The South was singular. There, a racial hierarchy and the exclusion of African-Americans from the civic body were hardwired in law, protected by patterns of policing and accepted private violence, which created an entrenched system of racial humiliation that became everyday practice…

…[T]he farther South one went in the United States, the greater the influence in shaping the content of the New Deal. We will discover the central role played by the once-slave South in Congress, where representatives from the seventeen states mandating racial segregation were pivotal members of the House and Senate. Democrats, nearly to a person, they were the most important “veto players” in American politics. Both the content and the moral tenor of the New Deal were profoundly affected. Setting terms not just for their constituencies but for the country as a whole, these members of Congress reduced the full repertoire of possibilities for policy to a narrower set of feasible options that met with their approval. No noteworthy lawmaking the New Deal accomplished could have passed without their consent. Reciprocally, almost every initiative of significance conformed to their wishes. (pp. 15-16)

Home Fires :How Soldiers Write Their Wars by George Packer ****


Every war is ironic because every war is worse than expected,” Paul Fussell wrote in “The Great War and Modern Memory,” his classic study of the English literature of the First World War. “But the Great War was more ironic than any before or since.” The ancient verities of honor and glory were still standing in 1914 when England’s soldier-poets marched off to fight in France. Those young men became modern through the experience of trench warfare, if not in the forms they used to describe it. It was Yeats, Pound, Eliot, Joyce, and Lawrence who invented literary modernism while sitting out the war. Robert Graves, Siegfried Sassoon, Edmund Blunden, Isaac Rosenberg, and Wilfred Owen—who all fought in the trenches and, in the last two cases, died there—remained tied to the conventions of the nineteenth century while trying to convey the unprecedented horror of industrial warfare, a condition of existence so murderous and absurd that a romantic or heroic attitude became impossible. The essence of modern understanding is irony, Fussell argued, and it was born on the Western Front.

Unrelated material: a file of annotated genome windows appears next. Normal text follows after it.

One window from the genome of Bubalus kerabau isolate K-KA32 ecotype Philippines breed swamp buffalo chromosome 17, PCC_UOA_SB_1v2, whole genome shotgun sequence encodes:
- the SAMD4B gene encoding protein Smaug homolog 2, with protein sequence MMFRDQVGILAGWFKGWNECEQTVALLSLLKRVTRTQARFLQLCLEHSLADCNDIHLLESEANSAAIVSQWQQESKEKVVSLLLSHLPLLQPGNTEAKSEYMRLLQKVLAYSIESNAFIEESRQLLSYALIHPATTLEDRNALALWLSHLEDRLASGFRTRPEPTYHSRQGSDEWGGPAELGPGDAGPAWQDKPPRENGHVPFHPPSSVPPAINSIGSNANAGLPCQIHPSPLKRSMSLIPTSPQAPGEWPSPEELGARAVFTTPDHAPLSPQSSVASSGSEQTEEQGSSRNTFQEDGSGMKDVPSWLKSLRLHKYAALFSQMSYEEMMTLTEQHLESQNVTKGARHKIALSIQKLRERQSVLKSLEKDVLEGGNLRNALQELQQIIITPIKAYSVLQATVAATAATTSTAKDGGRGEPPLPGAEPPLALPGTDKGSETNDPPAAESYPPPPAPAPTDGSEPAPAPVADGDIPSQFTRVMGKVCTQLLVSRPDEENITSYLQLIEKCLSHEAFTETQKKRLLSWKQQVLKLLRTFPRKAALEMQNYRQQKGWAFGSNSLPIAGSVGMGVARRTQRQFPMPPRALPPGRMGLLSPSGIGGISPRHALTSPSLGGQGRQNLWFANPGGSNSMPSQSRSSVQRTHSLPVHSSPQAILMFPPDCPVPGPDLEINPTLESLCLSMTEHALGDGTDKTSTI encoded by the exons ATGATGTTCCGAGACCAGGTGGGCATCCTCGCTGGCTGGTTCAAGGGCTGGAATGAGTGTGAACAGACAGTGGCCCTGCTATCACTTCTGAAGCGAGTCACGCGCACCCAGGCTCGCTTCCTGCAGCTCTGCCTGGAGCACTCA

Fussell wasn’t wrong about the Great War, but, in his insistence on its newness, he underestimated the staying power of military myths for each generation. Fussell cited a newspaper story about a London man who killed himself out of concern that he might not be accepted for service in the Great War, and noted, “How can we forbear condescending to the eager lines at the recruiting stations or smiling at news like this.” But in the summer of 1968 Tim O’Brien, a twenty-one-year-old in a small Minnesota town, a liberal supporter of Eugene McCarthy and an opponent of the war in Vietnam, submitted himself for induction into the United States Army. O’Brien couldn’t bring himself “to upset a peculiar balance between the order I knew, the people I knew, and my own private world,” he wrote, in “If I Die in a Combat Zone,” his 1973 Vietnam memoir. “It was not just that I valued that order. I also feared its opposite—inevitable chaos, censure, embarrassment, the end of everything that had happened in my life, the end of it all.” Was O’Brien’s fear of dishonor entirely different from the impulse that drove a forty-nine-year-old man to throw himself under a van in 1914?